Using a USB drive with the VPU

The VPU provides two USB interfaces, USB-A (USB 3.0) and USB mini. It is possible to increase the VPU memory size by utilizing USB thumb drives or USB SSDs on the USB-A interface. To use any USB storage device, it is necessary to mount the drive first.

.. note:: The USB auto mount service mounts your USB mass storage device to /run/media/system/<USB_name>/. See the details below.

Preparing the USB drive

The VPU’s operating system supports two file formats:

  • FAT32

  • EXT4

These can be auto-mounted via the mount command and its respective daemon.

FAT32: For FAT32 formatted devices no additional steps are required. It can be directly mounted via the auto-mount daemon to the VPU.

EXT4: For EXT4 formatted devices the user needs to perform additional steps to match the OEM users uid and gid on the VPU’s embedded OS. Otherwise only read permissions are granted when mounting the USB storage device. This is a design that is introduced by the handling of access rights to EXT4 formatted devices on Linux systems. If you are an experience EXT4 user feel free to skip the following instructions steps:

EXT4 format USB mounting preparation

Option 1: “The crude way”

The easiest option is to mount the EXT4 formatted device to your Linux laptop of choice and relax the write and read permissions to be accessible by any user:

  1. Mount the SSD to your laptop

  2. Change the mount point to be accessible by all users:

user@laptop:~$ chmod 777 /media/<mount_point>

Please be aware that the chmod command only affects the existing files within /media/<mount_point>.

Option 2: “Setting the VPU’s OEM user UID and GID specifically”

Please be aware that setting user specific GID and UID has to be done PER user. This means, that is has to be done for the OEM user on the VPU to write to the device, as well as any specific users created inside your own Docker container.

Below an exemplary workflow is shown for setting the VPU’s OEM users UID and GID.

On the VPU:

  1. Find out the requested users UID and GID on the VPU or inside the Docker container

oem@o3r-vpu-c0:~# id -u oem
oemt@o3r-vpu-c0:~# id -g oem

On your Linux laptop of choice:

  1. Change the USB mount point on your Linux Laptop via chown

user@laptop:~$ sudo chown 989:987 -R /media/<mount_point>

.. note:: Please be aware that changing the GID and UID mount points may result in missing read access on your laptop. To restore read access on your laptop to the USB storage device, change the GID and UID back to match your personal user accounts ones.

Plug in and mounting

After plugging in the drive, the mount is started by using the command mount

o3r-vpu-c0:~$ mount
proc on /proc type proc (rw,relatime)
none on /dev type devtmpfs (rw,relatime,size=1578060k,nr_inodes=394515,mode=755)
sysfs on /sys type sysfs (rw,relatime)
/dev/mmcblk0p1 on / type ext4 (rw,relatime,data=ordered)
tmpfs on /dev/shm type tmpfs (rw,nosuid,nodev)
devpts on /dev/pts type devpts (rw,relatime,gid=5,mode=620,ptmxmode=666)
tmpfs on /run type tmpfs (rw,nosuid,nodev,mode=755)
tmpfs on /sys/fs/cgroup type tmpfs (ro,nosuid,nodev,noexec,mode=755)
cgroup2 on /sys/fs/cgroup/unified type cgroup2 (rw,nosuid,nodev,noexec,relatime)
cgroup on /sys/fs/cgroup/systemd type cgroup (rw,nosuid,nodev,noexec,relatime,xattr,name=systemd)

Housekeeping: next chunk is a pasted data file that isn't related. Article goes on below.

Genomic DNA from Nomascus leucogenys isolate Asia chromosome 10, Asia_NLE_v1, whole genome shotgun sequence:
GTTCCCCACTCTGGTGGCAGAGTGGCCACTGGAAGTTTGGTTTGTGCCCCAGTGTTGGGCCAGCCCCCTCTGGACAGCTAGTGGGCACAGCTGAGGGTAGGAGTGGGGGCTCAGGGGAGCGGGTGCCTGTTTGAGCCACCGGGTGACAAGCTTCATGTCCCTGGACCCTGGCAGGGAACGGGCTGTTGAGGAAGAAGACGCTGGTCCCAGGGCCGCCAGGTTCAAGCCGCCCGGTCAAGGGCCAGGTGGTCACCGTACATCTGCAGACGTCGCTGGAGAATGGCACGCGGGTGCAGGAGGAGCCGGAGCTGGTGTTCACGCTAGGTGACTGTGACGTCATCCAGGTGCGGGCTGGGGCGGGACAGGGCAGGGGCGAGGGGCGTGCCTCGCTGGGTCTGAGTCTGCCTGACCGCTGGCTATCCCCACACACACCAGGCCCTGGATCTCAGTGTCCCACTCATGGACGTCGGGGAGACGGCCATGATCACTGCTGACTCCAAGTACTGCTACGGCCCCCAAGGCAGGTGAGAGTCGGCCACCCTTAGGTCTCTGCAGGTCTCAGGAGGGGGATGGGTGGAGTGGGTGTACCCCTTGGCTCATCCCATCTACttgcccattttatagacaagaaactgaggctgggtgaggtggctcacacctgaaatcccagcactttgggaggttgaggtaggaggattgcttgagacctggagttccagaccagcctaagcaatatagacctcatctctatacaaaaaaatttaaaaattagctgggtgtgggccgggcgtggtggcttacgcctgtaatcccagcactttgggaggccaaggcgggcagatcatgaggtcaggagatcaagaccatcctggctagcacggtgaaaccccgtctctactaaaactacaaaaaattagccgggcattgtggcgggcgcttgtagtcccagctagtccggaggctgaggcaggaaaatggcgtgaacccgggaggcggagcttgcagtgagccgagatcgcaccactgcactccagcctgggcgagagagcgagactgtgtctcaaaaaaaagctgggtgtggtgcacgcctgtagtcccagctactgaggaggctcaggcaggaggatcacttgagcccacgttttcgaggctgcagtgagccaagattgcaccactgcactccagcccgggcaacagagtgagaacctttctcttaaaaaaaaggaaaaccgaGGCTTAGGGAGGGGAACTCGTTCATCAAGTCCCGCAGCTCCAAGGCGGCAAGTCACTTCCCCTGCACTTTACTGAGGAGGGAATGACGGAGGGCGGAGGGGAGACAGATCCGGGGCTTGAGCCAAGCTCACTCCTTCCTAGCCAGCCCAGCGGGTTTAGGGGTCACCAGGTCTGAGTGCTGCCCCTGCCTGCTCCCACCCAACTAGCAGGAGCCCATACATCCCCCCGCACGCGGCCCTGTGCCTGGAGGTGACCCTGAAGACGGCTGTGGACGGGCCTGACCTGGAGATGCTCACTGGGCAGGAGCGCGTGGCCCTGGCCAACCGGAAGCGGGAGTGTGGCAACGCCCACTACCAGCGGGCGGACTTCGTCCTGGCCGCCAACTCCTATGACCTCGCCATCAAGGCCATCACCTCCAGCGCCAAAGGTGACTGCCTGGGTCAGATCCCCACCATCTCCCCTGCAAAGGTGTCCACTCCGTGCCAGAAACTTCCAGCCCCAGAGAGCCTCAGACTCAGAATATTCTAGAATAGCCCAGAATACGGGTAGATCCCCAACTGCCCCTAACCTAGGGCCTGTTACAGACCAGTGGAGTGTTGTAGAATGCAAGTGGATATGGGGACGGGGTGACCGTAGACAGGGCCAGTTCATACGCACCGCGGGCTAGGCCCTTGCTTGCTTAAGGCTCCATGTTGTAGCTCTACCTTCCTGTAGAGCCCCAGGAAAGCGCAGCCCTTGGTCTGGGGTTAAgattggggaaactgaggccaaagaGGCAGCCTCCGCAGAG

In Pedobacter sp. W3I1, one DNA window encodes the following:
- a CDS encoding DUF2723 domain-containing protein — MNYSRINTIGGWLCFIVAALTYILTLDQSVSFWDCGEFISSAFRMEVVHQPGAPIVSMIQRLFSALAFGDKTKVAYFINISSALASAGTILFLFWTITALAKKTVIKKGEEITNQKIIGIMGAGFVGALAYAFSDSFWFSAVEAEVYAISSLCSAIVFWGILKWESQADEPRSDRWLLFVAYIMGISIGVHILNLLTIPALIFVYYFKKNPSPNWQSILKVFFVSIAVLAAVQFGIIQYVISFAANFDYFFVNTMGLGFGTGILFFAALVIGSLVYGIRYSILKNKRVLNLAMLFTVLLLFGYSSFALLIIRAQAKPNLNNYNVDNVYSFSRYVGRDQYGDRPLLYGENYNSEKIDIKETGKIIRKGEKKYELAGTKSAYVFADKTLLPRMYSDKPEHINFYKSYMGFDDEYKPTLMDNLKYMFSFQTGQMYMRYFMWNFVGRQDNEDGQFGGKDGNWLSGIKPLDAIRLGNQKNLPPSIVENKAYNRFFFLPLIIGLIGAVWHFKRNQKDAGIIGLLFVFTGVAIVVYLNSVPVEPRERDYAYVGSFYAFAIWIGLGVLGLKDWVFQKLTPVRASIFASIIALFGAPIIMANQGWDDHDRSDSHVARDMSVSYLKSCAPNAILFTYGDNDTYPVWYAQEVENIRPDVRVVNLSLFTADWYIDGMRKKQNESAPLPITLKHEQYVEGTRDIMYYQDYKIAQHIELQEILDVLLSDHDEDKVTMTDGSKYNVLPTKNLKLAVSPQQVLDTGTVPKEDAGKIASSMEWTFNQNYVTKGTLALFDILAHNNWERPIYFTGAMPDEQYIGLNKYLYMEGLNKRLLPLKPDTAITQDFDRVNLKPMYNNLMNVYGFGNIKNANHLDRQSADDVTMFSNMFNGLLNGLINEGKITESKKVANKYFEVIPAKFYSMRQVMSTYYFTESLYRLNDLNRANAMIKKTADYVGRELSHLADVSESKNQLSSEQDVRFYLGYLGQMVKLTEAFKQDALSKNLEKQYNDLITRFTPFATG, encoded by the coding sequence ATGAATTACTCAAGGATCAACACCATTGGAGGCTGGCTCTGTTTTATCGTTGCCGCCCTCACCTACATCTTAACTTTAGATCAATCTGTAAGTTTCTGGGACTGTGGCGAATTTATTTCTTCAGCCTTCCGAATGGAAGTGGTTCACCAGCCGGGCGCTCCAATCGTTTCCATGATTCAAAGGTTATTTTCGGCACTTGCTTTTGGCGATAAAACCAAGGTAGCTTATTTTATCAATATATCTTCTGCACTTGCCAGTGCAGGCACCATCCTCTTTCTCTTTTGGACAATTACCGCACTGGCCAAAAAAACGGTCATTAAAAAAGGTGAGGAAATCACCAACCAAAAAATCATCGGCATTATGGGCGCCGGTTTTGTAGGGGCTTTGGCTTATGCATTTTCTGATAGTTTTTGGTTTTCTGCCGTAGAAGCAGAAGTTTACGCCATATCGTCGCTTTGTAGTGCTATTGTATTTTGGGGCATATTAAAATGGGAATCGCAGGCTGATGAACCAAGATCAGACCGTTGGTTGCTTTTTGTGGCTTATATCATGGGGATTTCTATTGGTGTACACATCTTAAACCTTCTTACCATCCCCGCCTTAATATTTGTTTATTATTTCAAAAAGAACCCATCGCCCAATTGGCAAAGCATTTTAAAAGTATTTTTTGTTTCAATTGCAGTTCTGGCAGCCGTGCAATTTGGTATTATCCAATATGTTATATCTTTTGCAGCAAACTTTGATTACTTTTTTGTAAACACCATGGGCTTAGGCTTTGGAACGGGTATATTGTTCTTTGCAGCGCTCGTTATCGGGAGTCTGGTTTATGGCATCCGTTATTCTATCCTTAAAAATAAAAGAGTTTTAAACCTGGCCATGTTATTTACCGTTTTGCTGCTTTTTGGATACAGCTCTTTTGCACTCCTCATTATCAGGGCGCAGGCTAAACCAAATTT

pstore on /sys/fs/pstore type pstore (rw,nosuid,nodev,noexec,relatime)
cgroup on /sys/fs/cgroup/pids type cgroup (rw,nosuid,nodev,noexec,relatime,pids)
cgroup on /sys/fs/cgroup/net_cls,net_prio type cgroup (rw,nosuid,nodev,noexec,relatime,net_cls,net_prio)
cgroup on /sys/fs/cgroup/cpuset type cgroup (rw,nosuid,nodev,noexec,relatime,cpuset)
cgroup on /sys/fs/cgroup/freezer type cgroup (rw,nosuid,nodev,noexec,relatime,freezer)
cgroup on /sys/fs/cgroup/memory type cgroup (rw,nosuid,nodev,noexec,relatime,memory)
cgroup on /sys/fs/cgroup/cpu,cpuacct type cgroup (rw,nosuid,nodev,noexec,relatime,cpu,cpuacct)
cgroup on /sys/fs/cgroup/debug type cgroup (rw,nosuid,nodev,noexec,relatime,debug)
cgroup on /sys/fs/cgroup/hugetlb type cgroup (rw,nosuid,nodev,noexec,relatime,hugetlb)
cgroup on /sys/fs/cgroup/blkio type cgroup (rw,nosuid,nodev,noexec,relatime,blkio)
cgroup on /sys/fs/cgroup/devices type cgroup (rw,nosuid,nodev,noexec,relatime,devices)
cgroup on /sys/fs/cgroup/perf_event type cgroup (rw,nosuid,nodev,noexec,relatime,perf_event)
mqueue on /dev/mqueue type mqueue (rw,nosuid,nodev,noexec,relatime)
hugetlbfs on /dev/hugepages type hugetlbfs (rw,relatime)
debugfs on /sys/kernel/debug type debugfs (rw,nosuid,nodev,noexec,relatime)
tmpfs on /tmp type tmpfs (rw,nosuid,nodev)
configfs on /sys/kernel/config type configfs (rw,nosuid,nodev,noexec,relatime)
tmpfs on /var/volatile type tmpfs (rw,relatime)
/dev/mmcblk0p33 on /opt/ifm/data type ext4 (rw,relatime,data=ordered)
overlay on /etc/systemd/network type overlay (rw,relatime,lowerdir=/etc/systemd/network,upperdir=/opt/ifm/data/overlayfs/upper/network,workdir=/opt/ifm/data/overlayfs/work/network)
tmpfs on /run/user/989 type tmpfs (rw,nosuid,nodev,relatime,size=392056k,mode=700,uid=989,gid=987)
systemd-1 on /run/media/system/IFM type autofs (rw,relatime,fd=79,pgrp=1,timeout=3,minproto=5,maxproto=5,direct)

If the mount is successful you can find the drive at /run/media/system/<USB_name>/.

o3r-vpu-c0:~$ ls -la /run/media/system/IFM/
total 957660
drwxrwxrwx 6 oem  oem       4096 Jan  1  1970 .
drwxrwxrwx 3 root root        60 Feb  7 15:54 ..